Author Tags: 1700-1800
Fascination with Cook’s final voyage is such that journalistic works and books have continued to be published for centuries afterwards. Born in 1760, James Trevenen was a midshipman on the Resolution and later on the Discovery. A manuscript volume of his nautical notes resides in the Provincial Archives of Victoria. They form the basis for a Navy Records Society volume that varies slightly from the Provincial Archives version. After Cook’s death, Trevenen annotated his own copy of James King’s volume of the official version of the voyage. He later sailed with his friend Captain James King in the West Indies and died in military action against the Swedes in 1790 after he took a commission as captain in the Russian navy. He made his will in St. Petersburg just prior to the engagement. His brother-in-law the Vice-Admiral Sir Charles V. Penrose took Trevenen’s diary notes of Cook’s voyage and published them after his death. This Penrose manuscript is at the National Maritime Museum in Greenwich.
A Memoir of James Trevenen (London: Navy Records Society, vol. CI, 1959). Edited by Lloyd, Christopher; Anderson, R.C.
[BCBW 2004] "1700-1800" "English"
Last Will & Testament of James Trevenen
(1790, St. Petersburg)
In the Name of God Amen, I James Trevenen of the Parish of Camborne in the County of Cornwall in England and now serving in the Russian Navy, being in sound health of Body and Mind do hereby make this my last Will and Testament.
If I die without Issue, I hereby give and bequeath all my Temporal Wealth without Exception to my beloved Wife Mrs Elizabeth Trevenen of Petersburg, to be hers without Lett or Reservation for the space of her natural life, provided always that she do not touch the Principal of the Thousand Pounds Stock which I have in the 4 P.Cent Consols. in England, provided also that she do not touch the Pricipal of Three hundred Pounds of mine in the hands of my Brother the Rev. Thomas Trevenen of Cardenham in Cornwall from whom I receive Interest for the same.
I will that these two Sums after my Wife's decease revert to my own family and be equally divided between the Children of my Brother, the said Thomas Trevenen, and of my two Sisters Elizabeth and Jane Penrose.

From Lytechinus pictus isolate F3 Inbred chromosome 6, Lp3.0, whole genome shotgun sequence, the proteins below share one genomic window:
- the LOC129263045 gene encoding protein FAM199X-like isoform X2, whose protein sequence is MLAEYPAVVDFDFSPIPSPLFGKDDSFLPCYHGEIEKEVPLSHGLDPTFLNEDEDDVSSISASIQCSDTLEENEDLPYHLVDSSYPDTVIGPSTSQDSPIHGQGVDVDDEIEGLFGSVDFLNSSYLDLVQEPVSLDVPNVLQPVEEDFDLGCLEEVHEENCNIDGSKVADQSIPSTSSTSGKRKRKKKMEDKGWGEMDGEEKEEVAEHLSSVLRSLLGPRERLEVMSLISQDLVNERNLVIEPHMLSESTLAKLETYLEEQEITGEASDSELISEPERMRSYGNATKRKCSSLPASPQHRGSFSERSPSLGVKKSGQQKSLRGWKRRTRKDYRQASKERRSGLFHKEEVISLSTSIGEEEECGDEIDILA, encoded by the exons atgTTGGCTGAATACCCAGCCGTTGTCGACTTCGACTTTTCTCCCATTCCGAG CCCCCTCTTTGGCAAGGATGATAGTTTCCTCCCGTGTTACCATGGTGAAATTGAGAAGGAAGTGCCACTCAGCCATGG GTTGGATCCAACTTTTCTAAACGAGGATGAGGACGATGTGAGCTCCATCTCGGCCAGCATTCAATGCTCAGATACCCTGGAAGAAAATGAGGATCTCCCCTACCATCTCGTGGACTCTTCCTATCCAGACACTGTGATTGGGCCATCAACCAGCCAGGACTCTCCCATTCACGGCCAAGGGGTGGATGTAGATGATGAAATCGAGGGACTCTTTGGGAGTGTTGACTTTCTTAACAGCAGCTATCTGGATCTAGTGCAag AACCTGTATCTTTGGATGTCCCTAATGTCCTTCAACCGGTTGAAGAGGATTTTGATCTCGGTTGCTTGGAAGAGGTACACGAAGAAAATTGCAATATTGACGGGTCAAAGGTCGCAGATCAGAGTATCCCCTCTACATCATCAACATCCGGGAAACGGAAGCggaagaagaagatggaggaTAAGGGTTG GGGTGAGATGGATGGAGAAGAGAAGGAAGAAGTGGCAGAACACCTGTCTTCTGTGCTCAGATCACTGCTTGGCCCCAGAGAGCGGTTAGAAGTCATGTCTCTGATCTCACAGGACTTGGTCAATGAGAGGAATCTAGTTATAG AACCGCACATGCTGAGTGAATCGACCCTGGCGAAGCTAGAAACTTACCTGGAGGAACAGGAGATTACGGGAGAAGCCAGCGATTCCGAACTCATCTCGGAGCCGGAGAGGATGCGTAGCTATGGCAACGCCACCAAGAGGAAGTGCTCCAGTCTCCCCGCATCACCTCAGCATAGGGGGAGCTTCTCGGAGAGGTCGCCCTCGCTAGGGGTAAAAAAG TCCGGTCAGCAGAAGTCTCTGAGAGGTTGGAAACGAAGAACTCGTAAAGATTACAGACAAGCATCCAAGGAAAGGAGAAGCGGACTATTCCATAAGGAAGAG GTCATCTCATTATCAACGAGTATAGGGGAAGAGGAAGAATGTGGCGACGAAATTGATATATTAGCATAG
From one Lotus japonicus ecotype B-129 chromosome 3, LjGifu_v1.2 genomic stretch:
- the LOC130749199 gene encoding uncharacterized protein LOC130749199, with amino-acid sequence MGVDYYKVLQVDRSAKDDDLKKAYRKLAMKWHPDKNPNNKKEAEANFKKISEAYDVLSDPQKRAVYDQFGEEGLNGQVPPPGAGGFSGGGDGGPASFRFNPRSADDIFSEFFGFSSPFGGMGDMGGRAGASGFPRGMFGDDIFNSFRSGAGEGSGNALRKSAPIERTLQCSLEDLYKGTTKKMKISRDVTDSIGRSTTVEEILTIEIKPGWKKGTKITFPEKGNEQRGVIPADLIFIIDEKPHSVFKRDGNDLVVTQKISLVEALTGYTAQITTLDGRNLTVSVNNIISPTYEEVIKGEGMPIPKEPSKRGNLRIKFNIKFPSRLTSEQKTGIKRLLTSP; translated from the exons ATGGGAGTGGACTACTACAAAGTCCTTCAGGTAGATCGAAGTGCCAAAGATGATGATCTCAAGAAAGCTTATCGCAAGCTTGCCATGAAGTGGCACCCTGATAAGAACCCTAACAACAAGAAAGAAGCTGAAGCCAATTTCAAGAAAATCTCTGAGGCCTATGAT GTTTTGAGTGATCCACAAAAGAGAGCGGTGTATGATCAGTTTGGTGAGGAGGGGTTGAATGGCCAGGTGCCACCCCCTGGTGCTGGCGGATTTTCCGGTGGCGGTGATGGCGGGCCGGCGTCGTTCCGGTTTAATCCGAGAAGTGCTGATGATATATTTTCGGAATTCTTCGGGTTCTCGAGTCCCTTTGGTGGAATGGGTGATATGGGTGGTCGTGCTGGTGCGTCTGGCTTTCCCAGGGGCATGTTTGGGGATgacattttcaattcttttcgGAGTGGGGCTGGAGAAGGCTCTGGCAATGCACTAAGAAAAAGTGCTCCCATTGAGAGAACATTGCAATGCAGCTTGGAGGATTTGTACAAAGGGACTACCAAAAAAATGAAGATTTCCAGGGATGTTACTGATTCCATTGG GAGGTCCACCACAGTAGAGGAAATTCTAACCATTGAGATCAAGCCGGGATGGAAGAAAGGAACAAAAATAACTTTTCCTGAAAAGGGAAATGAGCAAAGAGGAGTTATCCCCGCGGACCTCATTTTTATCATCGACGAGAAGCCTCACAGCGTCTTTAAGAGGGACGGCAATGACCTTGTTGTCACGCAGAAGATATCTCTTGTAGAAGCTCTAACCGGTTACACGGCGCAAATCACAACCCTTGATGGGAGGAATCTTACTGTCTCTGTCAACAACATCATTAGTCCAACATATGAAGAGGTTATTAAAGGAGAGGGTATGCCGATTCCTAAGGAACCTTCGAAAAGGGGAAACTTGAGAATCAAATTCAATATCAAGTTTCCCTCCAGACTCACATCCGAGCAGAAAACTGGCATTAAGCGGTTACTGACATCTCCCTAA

If my Wife should be now with Child and should bring forth a Son into the World I likewise leave everything to her till this Son shall be of the age of twenty one at which time he shall receive the two Sums above mentioned for his fortune, as well as the Sum of five hundred Pounds more at the death of his Mother. This five hundred pounds to be taken out of the Sum of Money which she brings me in Dowry and which the five hundred pounds I likewise bind her up from spending or making over to any body else. The rest to be at her own disposal.
If my Wife should bring forth a Daughter, I bequeath to this Daughter exactly the same, except that I will she do not Marry 'till the age of thirty years without the consent of her Mother on pain of forfeiting this Maintenance. When she shall have obtained the full Age of Thirty Years she shall then receive this Sum without the least deduction on any account, my Wife being hereby bound to give her, her Board, Lodging, Education etc. etc. 'till she have obtained the said Age of Thirty Years in Consideration of this fortune which she will have in her hands. I also will that at the death of her Mother, she receive the sum of five hundred pounds to be paid out of the Dowry I received with my Wife and which I likewise in this case bind her up from spending or making over.